A recent #cyberattack was only discovered on January 13 and initial fears were that it may have permitted hackers access to some of the Barts Health Trust computer systems or even planted ransomware.
Cyberattack not ransomware
Initially it was feared that the attack was part of an attempt to encrypt files and demand a ransom to release them. This actually occurred in the Northern Lincolnshire and Goole Foundation Trust during a cyberattack last October - the Trust refused to pay the ransom and had to cancel some services until files could be restored from backups.
Ransomware is a fairly recent development in cybercrime where hackers penetrate a system with mission critical files and encrypt them, then demand payment before they send the information needed to decrypt the files which aren't actually stolen, just scrambled on the original system.
Barts Health Trust
Barts is the largest NHS #hospital trust serving The Royal London, St. Bartholomew’s, Whipps Cross, and Newham hospitals
St. Barts Hospital is, of course famous from the original Sherlock Holmes stories as well as the Sherlock TV show but it isn't a mythical location, rather it is a major hospital in London and has a venerable medical school.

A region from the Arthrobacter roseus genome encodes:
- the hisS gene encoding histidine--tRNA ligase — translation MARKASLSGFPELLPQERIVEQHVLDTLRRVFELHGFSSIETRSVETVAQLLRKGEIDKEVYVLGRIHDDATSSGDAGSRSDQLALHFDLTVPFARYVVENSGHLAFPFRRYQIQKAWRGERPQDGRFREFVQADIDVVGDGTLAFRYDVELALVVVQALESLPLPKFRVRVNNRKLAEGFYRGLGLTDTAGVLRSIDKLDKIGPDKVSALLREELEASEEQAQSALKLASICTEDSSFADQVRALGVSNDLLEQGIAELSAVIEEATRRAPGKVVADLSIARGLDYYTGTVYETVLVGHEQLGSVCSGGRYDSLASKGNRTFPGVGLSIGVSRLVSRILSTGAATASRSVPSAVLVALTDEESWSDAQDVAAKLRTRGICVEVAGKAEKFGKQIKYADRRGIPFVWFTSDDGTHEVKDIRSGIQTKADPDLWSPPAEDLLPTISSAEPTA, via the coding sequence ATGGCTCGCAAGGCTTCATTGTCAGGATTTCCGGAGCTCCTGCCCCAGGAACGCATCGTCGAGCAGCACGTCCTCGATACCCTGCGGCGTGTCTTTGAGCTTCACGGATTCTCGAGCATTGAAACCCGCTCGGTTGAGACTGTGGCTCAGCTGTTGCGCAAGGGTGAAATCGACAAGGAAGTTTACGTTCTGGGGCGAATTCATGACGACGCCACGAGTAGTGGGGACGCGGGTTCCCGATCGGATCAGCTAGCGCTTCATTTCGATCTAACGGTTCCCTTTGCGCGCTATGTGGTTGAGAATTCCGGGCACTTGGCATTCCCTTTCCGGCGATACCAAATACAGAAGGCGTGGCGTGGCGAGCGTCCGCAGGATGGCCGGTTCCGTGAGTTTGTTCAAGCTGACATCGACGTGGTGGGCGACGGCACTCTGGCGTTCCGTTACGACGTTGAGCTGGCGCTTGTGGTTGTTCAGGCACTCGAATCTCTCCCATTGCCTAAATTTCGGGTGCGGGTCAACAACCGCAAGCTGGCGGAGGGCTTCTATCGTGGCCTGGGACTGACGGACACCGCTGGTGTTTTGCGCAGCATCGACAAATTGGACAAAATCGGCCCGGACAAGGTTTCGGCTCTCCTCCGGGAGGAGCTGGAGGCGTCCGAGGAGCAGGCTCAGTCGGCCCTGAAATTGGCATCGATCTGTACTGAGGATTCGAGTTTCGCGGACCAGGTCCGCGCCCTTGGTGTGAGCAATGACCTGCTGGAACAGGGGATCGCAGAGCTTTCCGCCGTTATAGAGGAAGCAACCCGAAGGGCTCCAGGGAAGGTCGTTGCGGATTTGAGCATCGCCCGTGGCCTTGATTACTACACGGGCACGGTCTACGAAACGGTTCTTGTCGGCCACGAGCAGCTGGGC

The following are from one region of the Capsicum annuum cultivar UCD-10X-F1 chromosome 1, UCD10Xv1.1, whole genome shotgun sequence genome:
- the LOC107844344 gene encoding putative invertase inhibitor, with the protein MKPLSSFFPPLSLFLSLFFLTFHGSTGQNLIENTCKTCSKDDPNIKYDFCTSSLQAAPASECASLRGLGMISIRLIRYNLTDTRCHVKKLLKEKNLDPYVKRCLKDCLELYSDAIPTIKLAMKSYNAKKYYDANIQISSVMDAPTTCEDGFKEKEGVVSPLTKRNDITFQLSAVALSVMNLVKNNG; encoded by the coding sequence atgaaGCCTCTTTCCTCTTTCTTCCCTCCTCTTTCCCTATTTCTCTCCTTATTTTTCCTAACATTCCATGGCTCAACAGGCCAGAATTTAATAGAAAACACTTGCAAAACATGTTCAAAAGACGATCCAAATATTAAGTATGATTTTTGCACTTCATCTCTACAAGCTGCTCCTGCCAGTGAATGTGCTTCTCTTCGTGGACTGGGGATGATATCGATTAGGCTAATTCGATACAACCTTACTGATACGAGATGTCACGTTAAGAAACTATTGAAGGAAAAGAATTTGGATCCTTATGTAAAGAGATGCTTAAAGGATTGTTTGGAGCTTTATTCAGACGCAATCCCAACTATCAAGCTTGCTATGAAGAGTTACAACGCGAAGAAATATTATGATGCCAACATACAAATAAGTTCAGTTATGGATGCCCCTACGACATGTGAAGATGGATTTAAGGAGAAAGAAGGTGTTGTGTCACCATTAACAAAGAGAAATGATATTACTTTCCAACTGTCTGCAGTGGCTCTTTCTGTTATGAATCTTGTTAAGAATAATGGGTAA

It is believed that Saint Bartholomew was the first hospital to make use of the recently discovered X-rays to actually diagnose patients. St. Bartholomew Medical School is also known for having graduated many well-known doctors as well as Monty Python’s Graham Chapman.
No patients at risk
Unlike other incidents where patient data was stolen or hospital operations were interfered with, despite initial concerns a Barts Health Ttrust spokesperson told the Evening Standard that it wasn’t thought that any patient data had been compromised in the week’s attack.
Although Saturday morning following the discovery all hospital operations were on schedule, a number of computer files stored on hard drives were kept offline just in case there was hidden malware which hadn’t yet been discovered.
The Bart’s Trust computer system was the object of a cyberattack by hackers in 2008. A report in The Telegraph indicates that the trust still uses the Microsoft XP operating system which was probably also part of the system in 2008, but there are no reports yet as to whether it was the operating system or a faulty firewall configuration of other hole in the security. The usual way for criminals to enter a system is by tricking system users to open email attachments with hidden malware which opens access to the system for outsiders. This sort of social engineering is the most common way of hacking into a system and has been used to plant a virus or other malware such as a keystroke recorder since the early days of email. Virtually all operating systems and especially Microsoft systems are vulnerable to these attacks. #NHS